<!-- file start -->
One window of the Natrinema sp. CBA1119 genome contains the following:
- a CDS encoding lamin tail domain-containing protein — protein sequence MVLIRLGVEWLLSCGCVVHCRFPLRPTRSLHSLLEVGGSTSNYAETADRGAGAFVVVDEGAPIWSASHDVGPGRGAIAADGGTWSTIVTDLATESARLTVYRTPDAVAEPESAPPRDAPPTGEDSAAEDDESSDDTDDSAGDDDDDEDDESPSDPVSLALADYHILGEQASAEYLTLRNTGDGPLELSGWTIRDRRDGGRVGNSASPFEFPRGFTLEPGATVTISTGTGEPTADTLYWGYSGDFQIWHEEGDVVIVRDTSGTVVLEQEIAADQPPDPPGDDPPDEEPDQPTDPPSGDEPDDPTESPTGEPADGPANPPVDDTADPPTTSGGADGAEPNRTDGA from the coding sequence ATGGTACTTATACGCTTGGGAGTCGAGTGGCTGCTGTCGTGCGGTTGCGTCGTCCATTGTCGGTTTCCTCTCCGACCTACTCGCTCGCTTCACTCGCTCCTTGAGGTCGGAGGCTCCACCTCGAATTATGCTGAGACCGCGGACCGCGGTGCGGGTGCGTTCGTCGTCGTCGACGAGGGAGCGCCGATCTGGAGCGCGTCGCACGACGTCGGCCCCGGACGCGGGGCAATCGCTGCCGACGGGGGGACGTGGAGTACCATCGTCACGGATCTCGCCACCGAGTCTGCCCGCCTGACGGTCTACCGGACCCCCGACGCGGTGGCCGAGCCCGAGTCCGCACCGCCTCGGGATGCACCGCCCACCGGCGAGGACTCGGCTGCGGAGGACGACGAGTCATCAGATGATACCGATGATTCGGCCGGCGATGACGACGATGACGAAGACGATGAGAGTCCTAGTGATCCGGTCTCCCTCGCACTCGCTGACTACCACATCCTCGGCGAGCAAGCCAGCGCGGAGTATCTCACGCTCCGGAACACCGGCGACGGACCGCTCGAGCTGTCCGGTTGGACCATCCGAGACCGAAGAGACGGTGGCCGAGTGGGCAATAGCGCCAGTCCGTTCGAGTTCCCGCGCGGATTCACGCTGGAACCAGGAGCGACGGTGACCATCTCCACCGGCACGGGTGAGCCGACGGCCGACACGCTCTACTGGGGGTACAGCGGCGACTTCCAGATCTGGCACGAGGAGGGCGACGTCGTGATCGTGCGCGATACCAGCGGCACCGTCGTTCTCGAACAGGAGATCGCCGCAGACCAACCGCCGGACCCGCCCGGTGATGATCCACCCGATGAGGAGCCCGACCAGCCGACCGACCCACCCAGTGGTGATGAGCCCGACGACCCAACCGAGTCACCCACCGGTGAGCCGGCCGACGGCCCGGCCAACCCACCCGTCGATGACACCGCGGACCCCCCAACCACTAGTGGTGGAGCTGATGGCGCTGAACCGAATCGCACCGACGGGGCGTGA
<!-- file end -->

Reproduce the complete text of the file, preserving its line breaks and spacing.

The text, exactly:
One window of the Natrinema sp. CBA1119 genome contains the following:
- a CDS encoding lamin tail domain-containing protein — protein sequence MVLIRLGVEWLLSCGCVVHCRFPLRPTRSLHSLLEVGGSTSNYAETADRGAGAFVVVDEGAPIWSASHDVGPGRGAIAADGGTWSTIVTDLATESARLTVYRTPDAVAEPESAPPRDAPPTGEDSAAEDDESSDDTDDSAGDDDDDEDDESPSDPVSLALADYHILGEQASAEYLTLRNTGDGPLELSGWTIRDRRDGGRVGNSASPFEFPRGFTLEPGATVTISTGTGEPTADTLYWGYSGDFQIWHEEGDVVIVRDTSGTVVLEQEIAADQPPDPPGDDPPDEEPDQPTDPPSGDEPDDPTESPTGEPADGPANPPVDDTADPPTTSGGADGAEPNRTDGA from the coding sequence ATGGTACTTATACGCTTGGGAGTCGAGTGGCTGCTGTCGTGCGGTTGCGTCGTCCATTGTCGGTTTCCTCTCCGACCTACTCGCTCGCTTCACTCGCTCCTTGAGGTCGGAGGCTCCACCTCGAATTATGCTGAGACCGCGGACCGCGGTGCGGGTGCGTTCGTCGTCGTCGACGAGGGAGCGCCGATCTGGAGCGCGTCGCACGACGTCGGCCCCGGACGCGGGGCAATCGCTGCCGACGGGGGGACGTGGAGTACCATCGTCACGGATCTCGCCACCGAGTCTGCCCGCCTGACGGTCTACCGGACCCCCGACGCGGTGGCCGAGCCCGAGTCCGCACCGCCTCGGGATGCACCGCCCACCGGCGAGGACTCGGCTGCGGAGGACGACGAGTCATCAGATGATACCGATGATTCGGCCGGCGATGACGACGATGACGAAGACGATGAGAGTCCTAGTGATCCGGTCTCCCTCGCACTCGCTGACTACCACATCCTCGGCGAGCAAGCCAGCGCGGAGTATCTCACGCTCCGGAACACCGGCGACGGACCGCTCGAGCTGTCCGGTTGGACCATCCGAGACCGAAGAGACGGTGGCCGAGTGGGCAATAGCGCCAGTCCGTTCGAGTTCCCGCGCGGATTCACGCTGGAACCAGGAGCGACGGTGACCATCTCCACCGGCACGGGTGAGCCGACGGCCGACACGCTCTACTGGGGGTACAGCGGCGACTTCCAGATCTGGCACGAGGAGGGCGACGTCGTGATCGTGCGCGATACCAGCGGCACCGTCGTTCTCGAACAGGAGATCGCCGCAGACCAACCGCCGGACCCGCCCGGTGATGATCCACCCGATGAGGAGCCCGACCAGCCGACCGACCCACCCAGTGGTGATGAGCCCGACGACCCAACCGAGTCACCCACCGGTGAGCCGGCCGACGGCCCGGCCAACCCACCCGTCGATGACACCGCGGACCCCCCAACCACTAGTGGTGGAGCTGATGGCGCTGAACCGAATCGCACCGACGGGGCGTGA